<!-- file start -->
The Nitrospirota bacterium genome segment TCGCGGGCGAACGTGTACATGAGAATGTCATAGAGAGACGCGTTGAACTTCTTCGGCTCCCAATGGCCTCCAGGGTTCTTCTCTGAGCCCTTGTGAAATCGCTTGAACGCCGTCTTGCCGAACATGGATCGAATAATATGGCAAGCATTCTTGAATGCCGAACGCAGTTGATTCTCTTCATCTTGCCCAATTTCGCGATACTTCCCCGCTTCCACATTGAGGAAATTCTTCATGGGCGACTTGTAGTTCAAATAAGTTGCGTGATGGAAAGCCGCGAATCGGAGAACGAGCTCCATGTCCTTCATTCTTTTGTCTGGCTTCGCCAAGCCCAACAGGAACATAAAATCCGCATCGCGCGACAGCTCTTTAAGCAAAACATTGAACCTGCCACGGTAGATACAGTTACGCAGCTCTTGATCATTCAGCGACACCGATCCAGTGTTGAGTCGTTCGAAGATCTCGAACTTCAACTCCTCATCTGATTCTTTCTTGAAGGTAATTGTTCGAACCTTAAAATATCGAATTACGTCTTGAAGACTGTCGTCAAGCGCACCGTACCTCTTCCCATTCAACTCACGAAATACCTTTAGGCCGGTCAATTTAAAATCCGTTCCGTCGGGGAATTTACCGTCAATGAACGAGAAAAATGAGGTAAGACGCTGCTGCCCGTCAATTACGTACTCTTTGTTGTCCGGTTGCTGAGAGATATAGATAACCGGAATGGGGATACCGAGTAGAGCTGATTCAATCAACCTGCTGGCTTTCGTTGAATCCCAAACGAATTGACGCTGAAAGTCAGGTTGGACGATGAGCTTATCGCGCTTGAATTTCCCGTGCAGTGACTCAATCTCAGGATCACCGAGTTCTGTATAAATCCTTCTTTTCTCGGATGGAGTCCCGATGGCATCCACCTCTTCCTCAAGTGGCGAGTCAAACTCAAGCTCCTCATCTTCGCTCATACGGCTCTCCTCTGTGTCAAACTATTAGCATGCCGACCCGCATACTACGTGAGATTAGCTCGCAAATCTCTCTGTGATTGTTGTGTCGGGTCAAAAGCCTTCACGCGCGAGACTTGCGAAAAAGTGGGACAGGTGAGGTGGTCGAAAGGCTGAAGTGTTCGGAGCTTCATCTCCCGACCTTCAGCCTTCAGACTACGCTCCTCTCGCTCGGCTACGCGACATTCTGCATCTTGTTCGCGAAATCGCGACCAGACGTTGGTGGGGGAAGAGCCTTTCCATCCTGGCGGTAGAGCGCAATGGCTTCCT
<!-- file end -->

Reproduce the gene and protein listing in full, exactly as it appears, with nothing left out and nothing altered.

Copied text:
The Nitrospirota bacterium genome segment TCGCGGGCGAACGTGTACATGAGAATGTCATAGAGAGACGCGTTGAACTTCTTCGGCTCCCAATGGCCTCCAGGGTTCTTCTCTGAGCCCTTGTGAAATCGCTTGAACGCCGTCTTGCCGAACATGGATCGAATAATATGGCAAGCATTCTTGAATGCCGAACGCAGTTGATTCTCTTCATCTTGCCCAATTTCGCGATACTTCCCCGCTTCCACATTGAGGAAATTCTTCATGGGCGACTTGTAGTTCAAATAAGTTGCGTGATGGAAAGCCGCGAATCGGAGAACGAGCTCCATGTCCTTCATTCTTTTGTCTGGCTTCGCCAAGCCCAACAGGAACATAAAATCCGCATCGCGCGACAGCTCTTTAAGCAAAACATTGAACCTGCCACGGTAGATACAGTTACGCAGCTCTTGATCATTCAGCGACACCGATCCAGTGTTGAGTCGTTCGAAGATCTCGAACTTCAACTCCTCATCTGATTCTTTCTTGAAGGTAATTGTTCGAACCTTAAAATATCGAATTACGTCTTGAAGACTGTCGTCAAGCGCACCGTACCTCTTCCCATTCAACTCACGAAATACCTTTAGGCCGGTCAATTTAAAATCCGTTCCGTCGGGGAATTTACCGTCAATGAACGAGAAAAATGAGGTAAGACGCTGCTGCCCGTCAATTACGTACTCTTTGTTGTCCGGTTGCTGAGAGATATAGATAACCGGAATGGGGATACCGAGTAGAGCTGATTCAATCAACCTGCTGGCTTTCGTTGAATCCCAAACGAATTGACGCTGAAAGTCAGGTTGGACGATGAGCTTATCGCGCTTGAATTTCCCGTGCAGTGACTCAATCTCAGGATCACCGAGTTCTGTATAAATCCTTCTTTTCTCGGATGGAGTCCCGATGGCATCCACCTCTTCCTCAAGTGGCGAGTCAAACTCAAGCTCCTCATCTTCGCTCATACGGCTCTCCTCTGTGTCAAACTATTAGCATGCCGACCCGCATACTACGTGAGATTAGCTCGCAAATCTCTCTGTGATTGTTGTGTCGGGTCAAAAGCCTTCACGCGCGAGACTTGCGAAAAAGTGGGACAGGTGAGGTGGTCGAAAGGCTGAAGTGTTCGGAGCTTCATCTCCCGACCTTCAGCCTTCAGACTACGCTCCTCTCGCTCGGCTACGCGACATTCTGCATCTTGTTCGCGAAATCGCGACCAGACGTTGGTGGGGGAAGAGCCTTTCCATCCTGGCGGTAGAGCGCAATGGCTTCCT